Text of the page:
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By Faizel Patel

Senior Digital Journalist

Police arrest 13 for disruptive eThekwini workers’ strike

The eThekwini Municipality strike has crippled service delivery as the workers affiliated to Samwu demand fair wages.

Police have arrested thirteen people in connection with the violent and ongoing protests in eThekwini Municipality.

KwaZulu-Natal police spokesperson Colonel Nqobile Gwala said Sydenham police arrested the group, aged between 36 and 59 years, for contravention of a court order, damage to infrastructure and malicious damage to property.


“Their arrest came after a group of municipal employees had gathered at the municipal offices on Electron Road. They allegedly put sand on the floor and burnt trees. They were forcing other employees out of the offices and damaged the gate.

“The arrested suspects will appear before the Durban Court on Wednesday, 6 March 2024,” Gwala said.

Meanwhile, the KZN government said the cost of the strike in eThekwini is being calculated.

On Monday, premier Nomusa Dube-Ncube, flanked by eThekwini major Mxolisi Kaunda, briefed the media about the ongoing demonstrations.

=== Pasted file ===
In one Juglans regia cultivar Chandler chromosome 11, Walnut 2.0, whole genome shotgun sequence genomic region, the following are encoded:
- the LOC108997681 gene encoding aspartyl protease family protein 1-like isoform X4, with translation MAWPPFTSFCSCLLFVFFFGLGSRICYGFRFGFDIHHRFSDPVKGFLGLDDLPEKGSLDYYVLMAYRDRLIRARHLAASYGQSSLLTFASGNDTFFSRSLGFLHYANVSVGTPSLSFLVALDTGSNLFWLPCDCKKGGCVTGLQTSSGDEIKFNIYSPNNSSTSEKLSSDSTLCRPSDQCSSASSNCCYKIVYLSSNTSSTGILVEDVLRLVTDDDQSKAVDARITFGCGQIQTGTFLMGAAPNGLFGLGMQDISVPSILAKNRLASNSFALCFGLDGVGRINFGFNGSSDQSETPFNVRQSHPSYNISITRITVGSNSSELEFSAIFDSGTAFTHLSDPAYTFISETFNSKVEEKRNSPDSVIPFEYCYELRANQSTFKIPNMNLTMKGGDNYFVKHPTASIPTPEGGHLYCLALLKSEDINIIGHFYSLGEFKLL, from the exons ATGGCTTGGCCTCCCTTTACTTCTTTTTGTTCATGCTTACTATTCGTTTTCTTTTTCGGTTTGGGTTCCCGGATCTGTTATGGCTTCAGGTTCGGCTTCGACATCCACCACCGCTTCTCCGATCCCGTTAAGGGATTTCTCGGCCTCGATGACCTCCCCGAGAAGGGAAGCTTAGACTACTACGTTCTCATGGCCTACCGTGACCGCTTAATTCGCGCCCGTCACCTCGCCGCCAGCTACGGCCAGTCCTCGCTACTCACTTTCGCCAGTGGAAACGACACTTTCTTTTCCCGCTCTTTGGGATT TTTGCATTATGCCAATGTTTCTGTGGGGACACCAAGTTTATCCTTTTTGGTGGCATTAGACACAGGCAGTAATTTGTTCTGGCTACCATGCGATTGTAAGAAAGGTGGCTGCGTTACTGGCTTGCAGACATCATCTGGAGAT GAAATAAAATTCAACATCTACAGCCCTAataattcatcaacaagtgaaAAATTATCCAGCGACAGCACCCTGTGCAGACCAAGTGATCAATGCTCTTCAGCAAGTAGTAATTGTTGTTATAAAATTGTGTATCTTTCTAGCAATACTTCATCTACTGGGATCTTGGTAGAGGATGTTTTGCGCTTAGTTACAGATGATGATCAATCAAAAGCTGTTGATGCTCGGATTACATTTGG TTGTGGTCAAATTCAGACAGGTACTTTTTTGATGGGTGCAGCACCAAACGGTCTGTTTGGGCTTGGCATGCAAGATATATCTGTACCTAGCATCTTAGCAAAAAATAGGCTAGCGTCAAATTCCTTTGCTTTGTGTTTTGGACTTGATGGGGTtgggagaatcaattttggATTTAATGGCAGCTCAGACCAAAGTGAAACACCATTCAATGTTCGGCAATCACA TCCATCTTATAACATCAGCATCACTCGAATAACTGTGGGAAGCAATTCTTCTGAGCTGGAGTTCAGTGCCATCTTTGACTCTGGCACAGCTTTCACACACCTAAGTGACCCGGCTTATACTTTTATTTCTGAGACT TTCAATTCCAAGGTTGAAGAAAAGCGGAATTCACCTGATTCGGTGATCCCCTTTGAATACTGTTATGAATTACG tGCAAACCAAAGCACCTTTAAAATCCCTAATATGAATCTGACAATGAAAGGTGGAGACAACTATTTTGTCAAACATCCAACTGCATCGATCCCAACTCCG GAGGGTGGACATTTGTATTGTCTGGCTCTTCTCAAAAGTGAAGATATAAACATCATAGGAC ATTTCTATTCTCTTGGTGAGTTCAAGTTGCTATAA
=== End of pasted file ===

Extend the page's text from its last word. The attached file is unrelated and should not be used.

The eThekwini Municipality strike has seen thousands of employees affiliated with the South African Municipal Workers Union (Samwu) downing tools despite the city obtaining a court interdict.

The strike, which started on 27 February, has crippled service delivery as the workers demand fair wages from the metropolitan municipality.

ALSO READ: WATCH: Rubbish strewn Durban CBD − eThekwini to act as strike continues

Service delivery

Videos of trash strewn all over in the streets of Durban CBD have circulated on social media.

Dube-Ncube said the workers were in breach of the interdict and, therefore, in contempt of court.

“It must be stated that while workers enjoy such rights, those rights have limitations as well.

“It doesn’t give a right to infringe on the rights of other citizens nor the right to destruction of infrastructure and property just because one is exercising their other right. That must be clear,” Dube-Ncube told reporters.

Dube-Ncube said essential municipal services have been “severely impacted.”

“Since last week, the intimidation and continued attacks on non-striking employees have resulted in the city not being able to respond to faults and restore basic services such as water, refuse collection and electricity in the entire city,” she said.

The disruption of services around Durban caused by protesting municipal workers overturning refuse bins has left the CBD in a state of disarray.

Additional reporting by Molefe Seeletsa

ALSO READ: ‘Pure criminality, economic sabotage’: eThekwini calculating costs of ‘illegal’ strike

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